Feds crack down on miracle supplements, Georgia product too

Good news:  Green coffee is the key to no-effort weight loss; graying hair will reverse with a product that somehow most haven't noticed (but now you know!); and a decade of elderly mental decline can be undone with a simple pill that is advertised with newspaper spreads assuring "you'll hear your brain say Aaaah!"

The Federal Trade Commission took issue with the marketing for Procera AVH, a pill whose backers claimed it could reverse 10-15 years of cognitive loss.
The Federal Trade Commission took issue with the marketing for Procera AVH, a pill whose backers claimed it could reverse 10-15 years of cognitive loss.

Credit: Ariel Hart

Credit: Ariel Hart

Well, maybe not.

Those claims were actually made in the sometimes murky world of dietary supplements.  The Federal Trade Commission this month announced the latest actions in a year-long "sweep" involving several federal agencies targeting illegal marketing of dietary supplements.  Dietary supplements, such as vitamins, are not drugs per se; and only drugs can claim to diagnose, treat, cure or prevent a disease.

Not coincidentally, drugs face much more rigorous testing and rules than dietary supplements do.  So it's not kosher to evade drug testing rules by claiming to be a dietary supplement that happens to do what a drug does.

This month, the FTC settled a claim against a Florida company, Sunrise Nutraceuticals, for making false or unsupported statements.  According to the claim, Sunrise said that its product, Elmidrol, increased the likelihood of overcoming addiction and was "the only opiate withdrawal product guaranteed to work."

Even the well-known Georgia juice company Arden's Garden was called out this summer, for saying lemon juice can be effective in preventing cancer and Beet It Better juice can help reduce heart disease and cancer.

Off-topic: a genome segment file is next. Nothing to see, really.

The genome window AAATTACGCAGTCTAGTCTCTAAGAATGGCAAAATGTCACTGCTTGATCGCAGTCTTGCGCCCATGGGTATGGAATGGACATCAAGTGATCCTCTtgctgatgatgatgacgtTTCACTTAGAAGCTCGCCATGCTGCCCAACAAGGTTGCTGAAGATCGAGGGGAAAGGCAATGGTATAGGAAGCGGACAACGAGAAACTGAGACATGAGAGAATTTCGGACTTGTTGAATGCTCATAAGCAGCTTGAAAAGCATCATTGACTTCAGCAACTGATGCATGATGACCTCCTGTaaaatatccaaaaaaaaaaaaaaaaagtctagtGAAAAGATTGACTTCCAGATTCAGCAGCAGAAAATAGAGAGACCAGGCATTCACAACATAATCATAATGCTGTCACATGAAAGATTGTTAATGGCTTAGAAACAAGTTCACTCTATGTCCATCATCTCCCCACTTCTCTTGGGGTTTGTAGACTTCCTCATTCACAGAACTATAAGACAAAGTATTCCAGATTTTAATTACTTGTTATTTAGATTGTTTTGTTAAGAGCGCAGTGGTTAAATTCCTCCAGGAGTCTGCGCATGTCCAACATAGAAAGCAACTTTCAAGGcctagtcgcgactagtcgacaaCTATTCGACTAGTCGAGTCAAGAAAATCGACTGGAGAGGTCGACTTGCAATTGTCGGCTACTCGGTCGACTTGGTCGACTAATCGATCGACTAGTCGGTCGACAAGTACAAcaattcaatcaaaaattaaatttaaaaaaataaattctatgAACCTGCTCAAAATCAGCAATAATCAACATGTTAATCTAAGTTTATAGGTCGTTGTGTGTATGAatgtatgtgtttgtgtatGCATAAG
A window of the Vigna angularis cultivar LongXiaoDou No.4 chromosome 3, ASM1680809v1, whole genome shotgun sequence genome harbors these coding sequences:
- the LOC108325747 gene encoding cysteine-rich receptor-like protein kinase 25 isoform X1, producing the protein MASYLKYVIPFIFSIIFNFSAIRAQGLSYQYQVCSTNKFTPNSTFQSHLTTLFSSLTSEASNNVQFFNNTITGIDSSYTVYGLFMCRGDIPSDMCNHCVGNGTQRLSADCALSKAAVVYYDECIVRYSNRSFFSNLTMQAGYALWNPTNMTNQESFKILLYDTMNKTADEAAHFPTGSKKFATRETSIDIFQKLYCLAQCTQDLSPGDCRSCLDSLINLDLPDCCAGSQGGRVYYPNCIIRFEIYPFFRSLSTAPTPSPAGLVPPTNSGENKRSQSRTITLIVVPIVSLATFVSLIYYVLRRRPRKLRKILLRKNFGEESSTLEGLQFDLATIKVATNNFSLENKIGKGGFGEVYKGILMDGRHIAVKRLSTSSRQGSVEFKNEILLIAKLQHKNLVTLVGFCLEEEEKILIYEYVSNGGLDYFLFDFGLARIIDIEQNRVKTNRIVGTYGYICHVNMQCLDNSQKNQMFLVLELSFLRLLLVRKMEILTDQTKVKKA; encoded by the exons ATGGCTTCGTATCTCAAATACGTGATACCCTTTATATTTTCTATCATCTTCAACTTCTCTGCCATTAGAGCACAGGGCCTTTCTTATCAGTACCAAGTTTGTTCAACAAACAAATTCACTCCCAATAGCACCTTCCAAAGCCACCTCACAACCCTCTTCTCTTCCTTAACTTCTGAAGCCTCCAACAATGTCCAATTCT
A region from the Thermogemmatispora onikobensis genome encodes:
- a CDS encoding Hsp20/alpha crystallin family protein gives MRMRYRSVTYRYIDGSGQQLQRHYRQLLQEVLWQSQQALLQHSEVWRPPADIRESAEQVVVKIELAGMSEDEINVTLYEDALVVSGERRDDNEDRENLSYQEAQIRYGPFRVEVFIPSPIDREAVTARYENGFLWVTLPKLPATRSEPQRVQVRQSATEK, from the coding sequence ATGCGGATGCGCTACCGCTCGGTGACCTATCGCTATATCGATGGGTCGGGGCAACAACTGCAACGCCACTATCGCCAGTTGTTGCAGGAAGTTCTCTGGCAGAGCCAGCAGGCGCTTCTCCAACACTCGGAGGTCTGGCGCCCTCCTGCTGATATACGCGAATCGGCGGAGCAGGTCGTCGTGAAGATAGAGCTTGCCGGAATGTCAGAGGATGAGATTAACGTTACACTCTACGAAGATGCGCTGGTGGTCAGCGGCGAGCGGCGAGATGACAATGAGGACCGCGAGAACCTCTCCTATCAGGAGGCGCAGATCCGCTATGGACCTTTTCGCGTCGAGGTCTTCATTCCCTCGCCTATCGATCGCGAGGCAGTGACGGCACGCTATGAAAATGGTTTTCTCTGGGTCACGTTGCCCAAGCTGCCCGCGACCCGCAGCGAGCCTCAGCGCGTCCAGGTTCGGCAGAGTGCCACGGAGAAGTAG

“People looking for a dietary supplement to improve their health have to wade through a swamp of misleading ads,” Jessica Rich, director of the Bureau of Consumer Protection, said in a statement. “Be skeptical of ads for supplements that claim to cure diseases, reverse the signs of aging, or cause weight loss without diet or exercise.”

Some scientists have bemoaned a trend in recent years toward misleading claims and shoddy research, even in apparently respectable work, with special concern for health products.

It's a lucrative field that can prey on people's desperation over their physical well-being.  Sunrise sold an 8 oz. bottle of Elmidrol for $75, according to the federal agency.  The FTC has recently alleged that Florida businessmen sold $20 million of a supposed weight-loss supplement, and that its marketers sued and  threaten to sue customers who tried to share negative experiences online or with the Better Business Bureau.  That case has yet to be decided.

Elsewhere, three other products claimed they actually reversed gray hair, attacking a chemical that causes graying.

The FTC's news release stated that "In fact, their root problem was a lack of evidence for their claims."

Some products have hidden active ingredients that are a threat to consumers, the Food and Drug Administration says. In the past year, it has issued warnings for more than 100 products, many marketed for weight loss, sexual enhancement and body building. Here's a list of some of the products it says are tainted.

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